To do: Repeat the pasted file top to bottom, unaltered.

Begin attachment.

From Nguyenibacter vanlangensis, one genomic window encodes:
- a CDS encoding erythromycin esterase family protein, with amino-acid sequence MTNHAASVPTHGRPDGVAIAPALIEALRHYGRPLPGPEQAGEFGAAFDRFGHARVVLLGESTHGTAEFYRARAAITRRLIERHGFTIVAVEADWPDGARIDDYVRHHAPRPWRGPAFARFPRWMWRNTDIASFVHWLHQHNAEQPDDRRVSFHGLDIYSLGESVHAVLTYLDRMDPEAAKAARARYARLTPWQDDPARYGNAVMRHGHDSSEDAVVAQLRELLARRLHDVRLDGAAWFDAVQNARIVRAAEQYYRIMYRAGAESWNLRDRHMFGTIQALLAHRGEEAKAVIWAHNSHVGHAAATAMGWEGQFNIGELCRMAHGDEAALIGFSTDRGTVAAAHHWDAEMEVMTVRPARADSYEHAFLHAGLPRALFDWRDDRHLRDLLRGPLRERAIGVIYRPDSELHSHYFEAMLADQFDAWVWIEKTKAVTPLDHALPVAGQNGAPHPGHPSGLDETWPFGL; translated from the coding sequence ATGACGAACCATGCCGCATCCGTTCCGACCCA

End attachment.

From Nguyenibacter vanlangensis, one genomic window encodes:
- a CDS encoding erythromycin esterase family protein, with amino-acid sequence MTNHAASVPTHGRPDGVAIAPALIEALRHYGRPLPGPEQAGEFGAAFDRFGHARVVLLGESTHGTAEFYRARAAITRRLIERHGFTIVAVEADWPDGARIDDYVRHHAPRPWRGPAFARFPRWMWRNTDIASFVHWLHQHNAEQPDDRRVSFHGLDIYSLGESVHAVLTYLDRMDPEAAKAARARYARLTPWQDDPARYGNAVMRHGHDSSEDAVVAQLRELLARRLHDVRLDGAAWFDAVQNARIVRAAEQYYRIMYRAGAESWNLRDRHMFGTIQALLAHRGEEAKAVIWAHNSHVGHAAATAMGWEGQFNIGELCRMAHGDEAALIGFSTDRGTVAAAHHWDAEMEVMTVRPARADSYEHAFLHAGLPRALFDWRDDRHLRDLLRGPLRERAIGVIYRPDSELHSHYFEAMLADQFDAWVWIEKTKAVTPLDHALPVAGQNGAPHPGHPSGLDETWPFGL; translated from the coding sequence ATGACGAACCATGCCGCATCCGTTCCGACCCA